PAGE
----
Kara Burns walked out of federal prison in 2013 with little more than a bus ticket and a few hundred dollars she’d managed to save inside. She needed to start job-hunting, but like many formerly incarcerated people, she had a problem that made rebuilding her life even more stressful: Bad teeth.
Burns’ dental problems started long before her incarceration. For years, she used methamphetamine, which is known to cause devastating tooth damage and gum disease. While in prison for two and a half years on a drug charge, she saw a dentist twice, she said. By the time she was released, she was missing multiple teeth and had several other decaying ones covered by sterling silver crowns.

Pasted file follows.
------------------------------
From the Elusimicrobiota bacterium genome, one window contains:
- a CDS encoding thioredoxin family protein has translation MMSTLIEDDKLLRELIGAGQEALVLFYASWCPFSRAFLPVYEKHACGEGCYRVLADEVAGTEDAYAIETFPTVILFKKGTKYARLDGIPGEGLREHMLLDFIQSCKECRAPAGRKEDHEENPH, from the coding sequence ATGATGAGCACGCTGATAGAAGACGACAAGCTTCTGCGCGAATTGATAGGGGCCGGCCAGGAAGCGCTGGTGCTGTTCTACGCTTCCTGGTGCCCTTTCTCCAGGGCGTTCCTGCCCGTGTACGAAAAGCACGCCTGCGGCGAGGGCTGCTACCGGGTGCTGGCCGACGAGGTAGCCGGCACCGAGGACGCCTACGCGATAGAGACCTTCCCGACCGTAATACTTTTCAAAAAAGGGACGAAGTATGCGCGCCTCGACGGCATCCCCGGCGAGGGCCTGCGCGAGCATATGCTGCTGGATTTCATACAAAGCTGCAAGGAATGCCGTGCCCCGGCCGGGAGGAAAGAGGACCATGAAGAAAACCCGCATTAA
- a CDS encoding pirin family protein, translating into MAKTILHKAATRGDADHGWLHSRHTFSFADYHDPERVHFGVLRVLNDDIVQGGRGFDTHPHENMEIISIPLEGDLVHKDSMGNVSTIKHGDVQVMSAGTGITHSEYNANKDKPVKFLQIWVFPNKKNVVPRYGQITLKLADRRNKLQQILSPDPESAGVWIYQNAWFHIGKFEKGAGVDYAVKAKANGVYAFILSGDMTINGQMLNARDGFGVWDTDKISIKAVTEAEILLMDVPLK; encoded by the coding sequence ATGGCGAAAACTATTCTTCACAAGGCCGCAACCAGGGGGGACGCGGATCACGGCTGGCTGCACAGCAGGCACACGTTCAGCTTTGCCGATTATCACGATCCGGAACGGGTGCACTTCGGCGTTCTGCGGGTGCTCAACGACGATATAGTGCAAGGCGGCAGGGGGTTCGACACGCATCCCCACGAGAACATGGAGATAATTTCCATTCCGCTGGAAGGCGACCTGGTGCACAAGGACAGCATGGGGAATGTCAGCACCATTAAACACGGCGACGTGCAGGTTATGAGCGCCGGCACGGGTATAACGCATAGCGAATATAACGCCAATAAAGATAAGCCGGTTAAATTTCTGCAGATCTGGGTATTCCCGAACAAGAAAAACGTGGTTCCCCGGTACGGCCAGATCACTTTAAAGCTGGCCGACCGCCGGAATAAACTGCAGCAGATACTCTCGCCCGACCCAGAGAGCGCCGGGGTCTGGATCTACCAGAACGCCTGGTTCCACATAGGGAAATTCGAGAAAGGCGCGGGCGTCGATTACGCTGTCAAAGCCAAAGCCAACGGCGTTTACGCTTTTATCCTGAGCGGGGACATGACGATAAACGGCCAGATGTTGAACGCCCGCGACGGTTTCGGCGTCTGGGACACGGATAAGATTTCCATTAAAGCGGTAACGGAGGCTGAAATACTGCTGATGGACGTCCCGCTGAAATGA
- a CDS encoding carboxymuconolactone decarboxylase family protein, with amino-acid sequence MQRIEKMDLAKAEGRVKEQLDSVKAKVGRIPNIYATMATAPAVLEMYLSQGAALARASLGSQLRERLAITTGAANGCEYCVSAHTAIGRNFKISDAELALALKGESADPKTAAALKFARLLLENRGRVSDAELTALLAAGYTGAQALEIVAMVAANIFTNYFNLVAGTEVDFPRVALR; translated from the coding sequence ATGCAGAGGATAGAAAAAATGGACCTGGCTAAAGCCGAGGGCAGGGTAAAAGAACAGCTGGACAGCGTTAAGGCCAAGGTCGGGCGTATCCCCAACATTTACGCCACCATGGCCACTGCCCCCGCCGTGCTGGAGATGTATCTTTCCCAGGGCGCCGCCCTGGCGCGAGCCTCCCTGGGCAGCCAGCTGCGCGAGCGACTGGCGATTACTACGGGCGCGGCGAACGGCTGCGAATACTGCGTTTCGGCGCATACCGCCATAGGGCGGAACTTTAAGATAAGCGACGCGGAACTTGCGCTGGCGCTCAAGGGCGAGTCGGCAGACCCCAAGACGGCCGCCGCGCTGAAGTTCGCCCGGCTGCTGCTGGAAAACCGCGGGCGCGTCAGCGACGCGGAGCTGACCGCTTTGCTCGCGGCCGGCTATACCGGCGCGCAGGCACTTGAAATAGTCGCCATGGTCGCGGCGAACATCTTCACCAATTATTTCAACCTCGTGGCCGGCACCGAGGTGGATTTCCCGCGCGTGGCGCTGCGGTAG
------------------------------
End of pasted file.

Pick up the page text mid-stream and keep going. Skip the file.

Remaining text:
“I have all these barriers—barrier after barrier after barrier—a criminal history, my home address is a halfway house, and I don’t have any money to buy clothing so that I can present myself professionally. And then also my teeth are rotting,” said Burns, 40, who lives in Denver.
[For more on this story by TAYLOR ELIZABETH ELDRIDGE, go to https://www.themarshallproject...r-teeth?ref=hp-1-111]